My Adventures With Iris

— Written By

 I have always loved Iris and in the past have tried to grow them a few times with limited success. The plants either died over the winter or I would have foliage, but no flowers.

This last fall I decided to approach the Iris in a different way. I researched and found that I was:

1. Planting the rhizomes too deep so they would never produce flowers.

2. I did not ensure good drainage.

My first thought was to check the N.C. Cooperative Extension of Cabarrus County page to find out what I need to do to be successful with my next planting. My next thought was to buy plants or rhizomes from a reputable Iris breeder instead of a big box store or asking for plants from a neighbor.

Now it is time to plant. Well, not quite. I needed to send a soil sample to N.C. Department of Agriculture and Consumer Services Soil Lab to check the pH of my soil. You can get a soil sample box at your local Extension office as well and instructions on how to get a sample and how to send it to the lab in Raleigh. This is important because Iris like slightly acidic soil with a pH of 6.8. When you get your report back you can determine what you need to do to achieve this level.

Now it is time to plant. Well, not quite. Take some time to ensure you are planting your Iris in a place they will love. This means choosing a place that gets full sun or a little afternoon shade. After you have selected your spot, now is the time to ensure the plants will have good drainage. You can ensure this by creating a raised bed or amending the soil with compost so water will not stand around the roots.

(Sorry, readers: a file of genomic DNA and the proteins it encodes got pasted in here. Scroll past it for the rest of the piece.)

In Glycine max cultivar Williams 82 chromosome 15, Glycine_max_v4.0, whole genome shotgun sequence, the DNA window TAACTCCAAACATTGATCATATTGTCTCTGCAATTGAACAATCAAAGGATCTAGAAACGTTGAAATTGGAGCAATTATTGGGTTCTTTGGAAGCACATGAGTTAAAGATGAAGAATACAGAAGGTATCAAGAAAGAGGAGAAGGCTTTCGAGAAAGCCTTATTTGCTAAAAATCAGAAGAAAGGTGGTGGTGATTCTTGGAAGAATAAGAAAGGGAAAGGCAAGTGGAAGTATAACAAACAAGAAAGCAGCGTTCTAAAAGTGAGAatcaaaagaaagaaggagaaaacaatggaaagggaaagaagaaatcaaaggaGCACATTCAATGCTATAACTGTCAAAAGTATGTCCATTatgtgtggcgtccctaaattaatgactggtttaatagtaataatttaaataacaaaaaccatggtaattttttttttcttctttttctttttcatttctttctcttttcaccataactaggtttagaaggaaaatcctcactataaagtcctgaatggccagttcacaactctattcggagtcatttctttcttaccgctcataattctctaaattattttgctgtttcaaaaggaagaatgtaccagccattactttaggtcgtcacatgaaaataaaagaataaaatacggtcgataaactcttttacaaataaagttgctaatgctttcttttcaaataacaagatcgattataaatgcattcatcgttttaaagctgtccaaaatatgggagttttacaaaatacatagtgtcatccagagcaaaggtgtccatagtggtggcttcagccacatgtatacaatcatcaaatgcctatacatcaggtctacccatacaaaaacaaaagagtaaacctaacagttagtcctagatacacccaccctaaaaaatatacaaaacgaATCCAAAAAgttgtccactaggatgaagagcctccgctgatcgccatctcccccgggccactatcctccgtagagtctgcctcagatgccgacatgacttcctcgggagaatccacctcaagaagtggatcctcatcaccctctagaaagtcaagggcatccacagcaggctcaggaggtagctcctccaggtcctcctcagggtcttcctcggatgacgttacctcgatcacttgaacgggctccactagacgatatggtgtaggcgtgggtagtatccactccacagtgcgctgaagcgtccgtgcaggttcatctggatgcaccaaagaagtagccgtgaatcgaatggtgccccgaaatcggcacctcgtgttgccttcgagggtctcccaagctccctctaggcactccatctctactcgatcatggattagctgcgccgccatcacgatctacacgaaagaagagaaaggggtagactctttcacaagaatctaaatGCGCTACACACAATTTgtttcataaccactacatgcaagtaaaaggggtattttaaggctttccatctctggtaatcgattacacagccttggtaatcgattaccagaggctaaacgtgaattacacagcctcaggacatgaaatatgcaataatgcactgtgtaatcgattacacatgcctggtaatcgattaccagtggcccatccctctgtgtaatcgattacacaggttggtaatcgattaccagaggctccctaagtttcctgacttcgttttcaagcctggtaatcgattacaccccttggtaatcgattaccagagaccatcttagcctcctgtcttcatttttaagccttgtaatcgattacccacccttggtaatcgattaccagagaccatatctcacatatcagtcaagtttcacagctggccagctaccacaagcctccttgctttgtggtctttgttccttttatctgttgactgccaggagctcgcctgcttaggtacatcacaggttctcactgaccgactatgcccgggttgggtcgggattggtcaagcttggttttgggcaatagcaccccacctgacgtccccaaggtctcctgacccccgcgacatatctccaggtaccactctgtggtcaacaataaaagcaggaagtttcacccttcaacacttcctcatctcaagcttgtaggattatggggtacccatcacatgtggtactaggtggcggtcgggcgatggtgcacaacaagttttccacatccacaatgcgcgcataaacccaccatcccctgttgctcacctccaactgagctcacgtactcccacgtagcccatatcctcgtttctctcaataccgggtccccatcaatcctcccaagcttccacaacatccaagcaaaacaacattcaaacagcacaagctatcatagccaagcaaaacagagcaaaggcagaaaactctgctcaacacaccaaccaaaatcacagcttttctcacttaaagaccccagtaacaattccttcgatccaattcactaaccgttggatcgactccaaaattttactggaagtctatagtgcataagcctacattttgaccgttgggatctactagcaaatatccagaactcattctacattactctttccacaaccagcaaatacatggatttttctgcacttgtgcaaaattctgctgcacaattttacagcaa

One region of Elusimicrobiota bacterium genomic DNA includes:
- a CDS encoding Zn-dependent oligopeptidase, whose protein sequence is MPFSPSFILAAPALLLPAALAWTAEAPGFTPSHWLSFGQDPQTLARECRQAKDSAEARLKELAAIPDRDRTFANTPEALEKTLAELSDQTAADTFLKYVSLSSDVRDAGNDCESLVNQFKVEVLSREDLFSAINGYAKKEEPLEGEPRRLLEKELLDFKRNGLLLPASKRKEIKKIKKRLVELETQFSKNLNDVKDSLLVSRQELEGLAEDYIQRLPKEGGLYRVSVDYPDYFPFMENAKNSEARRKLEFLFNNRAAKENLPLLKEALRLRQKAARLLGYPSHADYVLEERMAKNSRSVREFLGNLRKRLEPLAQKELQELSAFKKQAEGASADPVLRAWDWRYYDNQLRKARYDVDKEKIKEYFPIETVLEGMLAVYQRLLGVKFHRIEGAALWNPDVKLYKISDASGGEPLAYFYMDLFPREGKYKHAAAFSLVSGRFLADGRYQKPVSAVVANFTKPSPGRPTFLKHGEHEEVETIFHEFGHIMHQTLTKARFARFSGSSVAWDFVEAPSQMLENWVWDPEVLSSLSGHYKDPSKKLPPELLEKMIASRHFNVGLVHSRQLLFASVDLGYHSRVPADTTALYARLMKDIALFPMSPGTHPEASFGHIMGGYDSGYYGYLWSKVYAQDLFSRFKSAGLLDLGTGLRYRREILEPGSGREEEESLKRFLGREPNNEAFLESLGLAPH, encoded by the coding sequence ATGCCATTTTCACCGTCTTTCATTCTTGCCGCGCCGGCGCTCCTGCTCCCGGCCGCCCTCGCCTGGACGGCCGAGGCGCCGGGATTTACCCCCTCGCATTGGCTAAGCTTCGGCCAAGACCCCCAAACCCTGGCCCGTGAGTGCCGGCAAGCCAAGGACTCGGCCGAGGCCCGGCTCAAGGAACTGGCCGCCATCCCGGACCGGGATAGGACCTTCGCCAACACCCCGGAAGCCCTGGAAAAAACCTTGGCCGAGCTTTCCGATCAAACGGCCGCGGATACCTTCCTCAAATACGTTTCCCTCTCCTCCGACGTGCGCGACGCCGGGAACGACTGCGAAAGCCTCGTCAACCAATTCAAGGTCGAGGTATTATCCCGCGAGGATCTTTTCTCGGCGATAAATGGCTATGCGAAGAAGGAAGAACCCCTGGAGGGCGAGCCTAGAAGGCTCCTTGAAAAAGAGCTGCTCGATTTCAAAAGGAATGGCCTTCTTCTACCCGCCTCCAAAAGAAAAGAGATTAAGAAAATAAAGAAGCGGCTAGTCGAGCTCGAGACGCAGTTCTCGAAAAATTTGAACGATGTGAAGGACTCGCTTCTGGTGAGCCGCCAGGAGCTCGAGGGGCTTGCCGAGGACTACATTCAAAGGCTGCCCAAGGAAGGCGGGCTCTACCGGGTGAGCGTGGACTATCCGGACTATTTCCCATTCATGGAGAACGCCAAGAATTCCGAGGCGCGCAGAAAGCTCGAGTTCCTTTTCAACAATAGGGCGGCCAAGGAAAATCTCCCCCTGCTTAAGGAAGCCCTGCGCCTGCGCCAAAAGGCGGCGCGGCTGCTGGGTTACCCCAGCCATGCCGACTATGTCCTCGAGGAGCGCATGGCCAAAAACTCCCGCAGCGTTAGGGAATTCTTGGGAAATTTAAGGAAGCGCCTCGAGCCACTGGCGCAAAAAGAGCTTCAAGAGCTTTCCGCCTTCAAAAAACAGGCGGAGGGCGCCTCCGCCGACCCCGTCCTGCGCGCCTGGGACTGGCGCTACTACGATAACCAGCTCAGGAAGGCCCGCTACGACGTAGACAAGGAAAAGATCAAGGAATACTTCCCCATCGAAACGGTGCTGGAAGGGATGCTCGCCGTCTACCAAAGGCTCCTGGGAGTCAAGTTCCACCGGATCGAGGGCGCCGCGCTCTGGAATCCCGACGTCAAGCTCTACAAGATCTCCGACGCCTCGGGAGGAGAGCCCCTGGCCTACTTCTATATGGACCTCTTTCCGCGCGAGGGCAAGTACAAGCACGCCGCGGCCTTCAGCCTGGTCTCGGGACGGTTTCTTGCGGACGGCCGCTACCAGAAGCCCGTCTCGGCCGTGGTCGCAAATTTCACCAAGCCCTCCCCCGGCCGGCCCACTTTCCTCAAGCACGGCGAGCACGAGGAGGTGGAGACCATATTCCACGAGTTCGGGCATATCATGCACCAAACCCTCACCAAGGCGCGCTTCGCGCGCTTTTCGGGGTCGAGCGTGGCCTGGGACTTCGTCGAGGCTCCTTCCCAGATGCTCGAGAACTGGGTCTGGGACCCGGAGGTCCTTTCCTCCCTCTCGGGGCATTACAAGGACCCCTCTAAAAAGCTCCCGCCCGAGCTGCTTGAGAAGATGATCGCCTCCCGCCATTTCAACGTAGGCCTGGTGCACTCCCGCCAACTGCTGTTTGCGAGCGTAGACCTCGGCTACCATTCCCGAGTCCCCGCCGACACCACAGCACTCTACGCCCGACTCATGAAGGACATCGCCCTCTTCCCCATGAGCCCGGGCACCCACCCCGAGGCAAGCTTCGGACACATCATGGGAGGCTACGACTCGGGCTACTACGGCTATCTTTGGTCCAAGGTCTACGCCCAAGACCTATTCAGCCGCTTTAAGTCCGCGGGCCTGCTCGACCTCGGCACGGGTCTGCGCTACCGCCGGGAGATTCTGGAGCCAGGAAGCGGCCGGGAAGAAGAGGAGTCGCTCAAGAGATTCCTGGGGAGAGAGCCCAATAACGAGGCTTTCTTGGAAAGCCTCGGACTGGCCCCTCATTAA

Now is the time to plant. When you plant your Iris plant them 12 to 24 inches apart (they like air movement). In the center of our hole mound up a little soil and set the rhizomes on top so the roots flow down the sides of the mound. Be sure that you do not cover the entire rhizomes with soil. The top of the rhizomes must be showing on top of the soil. If you plant too deep, you will not get flowers.

A few more tips. Iris would rather be too dry than too wet. Label your plant because everyone will want to know the names when they see your awesome flowers. Before winter sets in, cut your Iris back so you have a few inches of fan left and put a protective layer of straw or pine needles over them for protection.

Iris are fairly easy to raise but there are a few things to look out for. Root rot, Iris borer, and leaf spot are the main things that could affect your plants. Talk to your extension agent or search the NC State Extension site for these conditions.

Happy planting.

iris floweriris floweriris flowerAnn Isenhour, Master Gardener℠ volunteer in Cabarrus County

Written By

Lauren Hill, N.C. Cooperative ExtensionLauren HillExtension Agent, Agriculture - Horticulture Call Lauren E-mail Lauren N.C. Cooperative Extension, Cabarrus County Center
Posted on Apr 17, 2020
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